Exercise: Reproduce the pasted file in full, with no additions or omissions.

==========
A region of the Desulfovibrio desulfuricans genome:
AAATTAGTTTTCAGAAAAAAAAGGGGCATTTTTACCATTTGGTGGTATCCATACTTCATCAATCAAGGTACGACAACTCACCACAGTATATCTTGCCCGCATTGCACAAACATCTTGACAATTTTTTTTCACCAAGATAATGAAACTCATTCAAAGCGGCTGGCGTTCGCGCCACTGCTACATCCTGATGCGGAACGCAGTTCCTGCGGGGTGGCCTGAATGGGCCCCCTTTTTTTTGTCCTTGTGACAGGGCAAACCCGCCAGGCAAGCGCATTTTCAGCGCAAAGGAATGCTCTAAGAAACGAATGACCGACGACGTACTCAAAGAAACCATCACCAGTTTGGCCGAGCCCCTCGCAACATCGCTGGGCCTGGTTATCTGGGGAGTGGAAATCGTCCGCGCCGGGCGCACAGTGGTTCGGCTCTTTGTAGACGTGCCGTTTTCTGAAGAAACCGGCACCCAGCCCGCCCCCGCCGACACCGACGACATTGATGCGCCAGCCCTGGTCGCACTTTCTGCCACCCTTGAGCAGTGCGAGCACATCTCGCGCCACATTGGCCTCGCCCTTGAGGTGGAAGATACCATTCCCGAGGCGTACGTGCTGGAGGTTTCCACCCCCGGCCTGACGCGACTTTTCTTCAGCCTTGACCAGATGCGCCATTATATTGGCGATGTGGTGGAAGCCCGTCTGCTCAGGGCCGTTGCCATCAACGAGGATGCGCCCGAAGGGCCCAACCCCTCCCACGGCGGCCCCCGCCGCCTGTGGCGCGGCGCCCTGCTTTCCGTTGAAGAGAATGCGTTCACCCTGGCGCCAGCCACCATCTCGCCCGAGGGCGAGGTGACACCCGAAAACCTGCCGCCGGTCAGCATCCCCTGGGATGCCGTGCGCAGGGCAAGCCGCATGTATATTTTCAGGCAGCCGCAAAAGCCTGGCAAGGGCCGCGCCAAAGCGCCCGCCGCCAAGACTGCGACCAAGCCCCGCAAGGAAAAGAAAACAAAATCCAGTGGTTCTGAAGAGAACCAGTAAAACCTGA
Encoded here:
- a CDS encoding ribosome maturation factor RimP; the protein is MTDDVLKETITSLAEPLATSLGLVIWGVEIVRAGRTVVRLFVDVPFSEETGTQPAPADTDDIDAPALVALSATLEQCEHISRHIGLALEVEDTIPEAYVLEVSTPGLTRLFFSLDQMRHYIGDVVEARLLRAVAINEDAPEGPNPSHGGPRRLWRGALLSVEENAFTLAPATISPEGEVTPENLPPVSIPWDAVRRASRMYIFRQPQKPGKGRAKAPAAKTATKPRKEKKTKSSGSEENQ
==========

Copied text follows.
A region of the Desulfovibrio desulfuricans genome:
AAATTAGTTTTCAGAAAAAAAAGGGGCATTTTTACCATTTGGTGGTATCCATACTTCATCAATCAAGGTACGACAACTCACCACAGTATATCTTGCCCGCATTGCACAAACATCTTGACAATTTTTTTTCACCAAGATAATGAAACTCATTCAAAGCGGCTGGCGTTCGCGCCACTGCTACATCCTGATGCGGAACGCAGTTCCTGCGGGGTGGCCTGAATGGGCCCCCTTTTTTTTGTCCTTGTGACAGGGCAAACCCGCCAGGCAAGCGCATTTTCAGCGCAAAGGAATGCTCTAAGAAACGAATGACCGACGACGTACTCAAAGAAACCATCACCAGTTTGGCCGAGCCCCTCGCAACATCGCTGGGCCTGGTTATCTGGGGAGTGGAAATCGTCCGCGCCGGGCGCACAGTGGTTCGGCTCTTTGTAGACGTGCCGTTTTCTGAAGAAACCGGCACCCAGCCCGCCCCCGCCGACACCGACGACATTGATGCGCCAGCCCTGGTCGCACTTTCTGCCACCCTTGAGCAGTGCGAGCACATCTCGCGCCACATTGGCCTCGCCCTTGAGGTGGAAGATACCATTCCCGAGGCGTACGTGCTGGAGGTTTCCACCCCCGGCCTGACGCGACTTTTCTTCAGCCTTGACCAGATGCGCCATTATATTGGCGATGTGGTGGAAGCCCGTCTGCTCAGGGCCGTTGCCATCAACGAGGATGCGCCCGAAGGGCCCAACCCCTCCCACGGCGGCCCCCGCCGCCTGTGGCGCGGCGCCCTGCTTTCCGTTGAAGAGAATGCGTTCACCCTGGCGCCAGCCACCATCTCGCCCGAGGGCGAGGTGACACCCGAAAACCTGCCGCCGGTCAGCATCCCCTGGGATGCCGTGCGCAGGGCAAGCCGCATGTATATTTTCAGGCAGCCGCAAAAGCCTGGCAAGGGCCGCGCCAAAGCGCCCGCCGCCAAGACTGCGACCAAGCCCCGCAAGGAAAAGAAAACAAAATCCAGTGGTTCTGAAGAGAACCAGTAAAACCTGA
Encoded here:
- a CDS encoding ribosome maturation factor RimP; the protein is MTDDVLKETITSLAEPLATSLGLVIWGVEIVRAGRTVVRLFVDVPFSEETGTQPAPADTDDIDAPALVALSATLEQCEHISRHIGLALEVEDTIPEAYVLEVSTPGLTRLFFSLDQMRHYIGDVVEARLLRAVAINEDAPEGPNPSHGGPRRLWRGALLSVEENAFTLAPATISPEGEVTPENLPPVSIPWDAVRRASRMYIFRQPQKPGKGRAKAPAAKTATKPRKEKKTKSSGSEENQ